And those basic questions is what 'Making the Image' is all about: the ones you should ask yourself in the field when you're making a photograph that pretends to be more than a snapshot. The book poses 35 of them in two broad categories: 'Question the Scene' and 'Question the Process'. The questions themselves are deceptively simple: 'Shapes or details?' , 'Can I move to change the lines?' or, indeed, 'What's behind me?' Yet, they're probably as important as your camera manual is - actually more important because as we all know, most camera manuals suck big time anyway.

True to the Craft & Vision tradition, you get a lot of value for your money, as this eBook really is a bundle containing:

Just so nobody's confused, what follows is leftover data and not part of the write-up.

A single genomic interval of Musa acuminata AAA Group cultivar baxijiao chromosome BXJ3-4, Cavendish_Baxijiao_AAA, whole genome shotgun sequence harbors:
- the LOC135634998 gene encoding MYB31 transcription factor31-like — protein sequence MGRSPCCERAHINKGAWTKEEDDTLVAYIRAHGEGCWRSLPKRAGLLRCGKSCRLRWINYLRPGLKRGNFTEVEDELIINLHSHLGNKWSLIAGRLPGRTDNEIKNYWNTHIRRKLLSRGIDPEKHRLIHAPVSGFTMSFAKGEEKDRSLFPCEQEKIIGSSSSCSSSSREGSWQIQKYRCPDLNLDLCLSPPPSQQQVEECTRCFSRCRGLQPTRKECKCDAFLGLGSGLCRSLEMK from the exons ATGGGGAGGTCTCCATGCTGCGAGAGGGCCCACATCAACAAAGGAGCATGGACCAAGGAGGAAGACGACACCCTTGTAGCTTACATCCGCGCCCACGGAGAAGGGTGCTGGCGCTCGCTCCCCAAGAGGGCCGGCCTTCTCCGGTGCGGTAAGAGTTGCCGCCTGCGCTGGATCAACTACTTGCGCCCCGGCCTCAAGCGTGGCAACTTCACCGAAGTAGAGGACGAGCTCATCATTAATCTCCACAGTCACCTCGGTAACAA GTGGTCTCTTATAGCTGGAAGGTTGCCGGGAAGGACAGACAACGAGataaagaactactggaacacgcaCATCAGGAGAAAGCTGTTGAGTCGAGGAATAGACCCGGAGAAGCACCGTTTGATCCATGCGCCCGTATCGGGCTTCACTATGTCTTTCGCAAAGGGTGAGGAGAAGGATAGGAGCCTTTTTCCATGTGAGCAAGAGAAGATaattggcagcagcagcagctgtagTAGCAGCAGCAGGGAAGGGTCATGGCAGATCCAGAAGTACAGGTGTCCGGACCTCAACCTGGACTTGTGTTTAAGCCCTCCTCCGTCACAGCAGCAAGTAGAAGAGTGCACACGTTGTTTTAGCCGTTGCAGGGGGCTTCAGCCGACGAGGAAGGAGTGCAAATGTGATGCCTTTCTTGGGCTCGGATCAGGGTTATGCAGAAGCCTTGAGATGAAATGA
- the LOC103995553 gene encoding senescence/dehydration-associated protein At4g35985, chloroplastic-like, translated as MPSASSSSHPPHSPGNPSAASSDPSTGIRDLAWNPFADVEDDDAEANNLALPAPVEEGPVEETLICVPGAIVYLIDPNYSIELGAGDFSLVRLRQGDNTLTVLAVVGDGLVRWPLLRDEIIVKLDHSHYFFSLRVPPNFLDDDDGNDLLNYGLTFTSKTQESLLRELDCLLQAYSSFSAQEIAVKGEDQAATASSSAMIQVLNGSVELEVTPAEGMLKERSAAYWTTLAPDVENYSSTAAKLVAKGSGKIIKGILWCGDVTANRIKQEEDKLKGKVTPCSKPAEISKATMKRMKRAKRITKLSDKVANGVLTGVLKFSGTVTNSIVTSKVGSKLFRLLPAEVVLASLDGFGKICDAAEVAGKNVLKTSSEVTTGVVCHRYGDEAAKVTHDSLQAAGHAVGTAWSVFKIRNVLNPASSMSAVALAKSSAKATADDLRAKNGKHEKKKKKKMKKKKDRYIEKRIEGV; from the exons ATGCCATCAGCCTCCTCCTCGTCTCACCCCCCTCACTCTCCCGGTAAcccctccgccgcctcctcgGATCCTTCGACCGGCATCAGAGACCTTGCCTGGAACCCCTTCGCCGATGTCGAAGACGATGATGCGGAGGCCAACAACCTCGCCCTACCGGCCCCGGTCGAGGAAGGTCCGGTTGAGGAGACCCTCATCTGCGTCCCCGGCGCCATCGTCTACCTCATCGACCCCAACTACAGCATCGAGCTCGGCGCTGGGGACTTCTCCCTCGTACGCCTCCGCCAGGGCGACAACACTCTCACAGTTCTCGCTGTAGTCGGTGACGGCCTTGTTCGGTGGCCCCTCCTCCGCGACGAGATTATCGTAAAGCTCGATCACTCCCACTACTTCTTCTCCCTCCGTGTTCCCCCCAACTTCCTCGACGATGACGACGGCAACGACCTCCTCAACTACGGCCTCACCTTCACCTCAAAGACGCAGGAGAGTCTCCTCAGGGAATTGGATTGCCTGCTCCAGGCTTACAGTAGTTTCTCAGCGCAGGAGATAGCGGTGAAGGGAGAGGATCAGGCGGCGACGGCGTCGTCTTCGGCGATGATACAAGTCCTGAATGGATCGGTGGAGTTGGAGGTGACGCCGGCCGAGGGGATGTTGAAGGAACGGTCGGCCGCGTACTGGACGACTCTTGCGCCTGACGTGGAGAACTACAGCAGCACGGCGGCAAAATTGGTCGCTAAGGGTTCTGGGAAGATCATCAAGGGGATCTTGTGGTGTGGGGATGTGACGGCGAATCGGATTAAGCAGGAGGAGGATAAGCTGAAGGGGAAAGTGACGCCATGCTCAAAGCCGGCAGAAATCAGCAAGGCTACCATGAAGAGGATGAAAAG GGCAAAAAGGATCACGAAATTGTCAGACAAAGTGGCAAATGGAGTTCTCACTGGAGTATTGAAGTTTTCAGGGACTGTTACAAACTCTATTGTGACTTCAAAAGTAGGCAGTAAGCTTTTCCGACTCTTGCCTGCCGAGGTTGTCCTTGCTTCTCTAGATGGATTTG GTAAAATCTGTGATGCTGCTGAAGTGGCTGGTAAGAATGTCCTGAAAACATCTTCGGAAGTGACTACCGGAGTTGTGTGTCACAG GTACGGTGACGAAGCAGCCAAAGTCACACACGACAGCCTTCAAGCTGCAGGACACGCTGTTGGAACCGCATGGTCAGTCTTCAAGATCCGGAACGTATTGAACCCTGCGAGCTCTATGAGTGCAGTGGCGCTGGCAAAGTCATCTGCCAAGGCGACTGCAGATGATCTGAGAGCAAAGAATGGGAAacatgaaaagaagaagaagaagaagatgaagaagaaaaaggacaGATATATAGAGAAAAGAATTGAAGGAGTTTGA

The little companion eBook that you can put on your phone is as simple as it is effective: just flip through a couple of random questions for each photo you're about to make and your images will improve. Pretty soon, you'll be asking these questions automatically, in your head!

The little companion eBook that you can put on your phone is as simple as it is effective: just flip through a couple of random questions for each photo you're about to make and your images will improve. Pretty soon, you'll be asking these questions automatically, in your head!

  • The actual eBook, 158 pages exploring each of the 35 questions in greater detail, illustrated by photos that help make the point;
  • A smaller companion eBook to store on your phone, which just contains the questions, boldly formatted so you can see them clearly and you can flick through them on your phone quickly. My recommendation: read the book once, so you get the full meaning of the questions and then, before a shoot, randomly pick a couple of questions from the list and you'll walk home with a stronger image;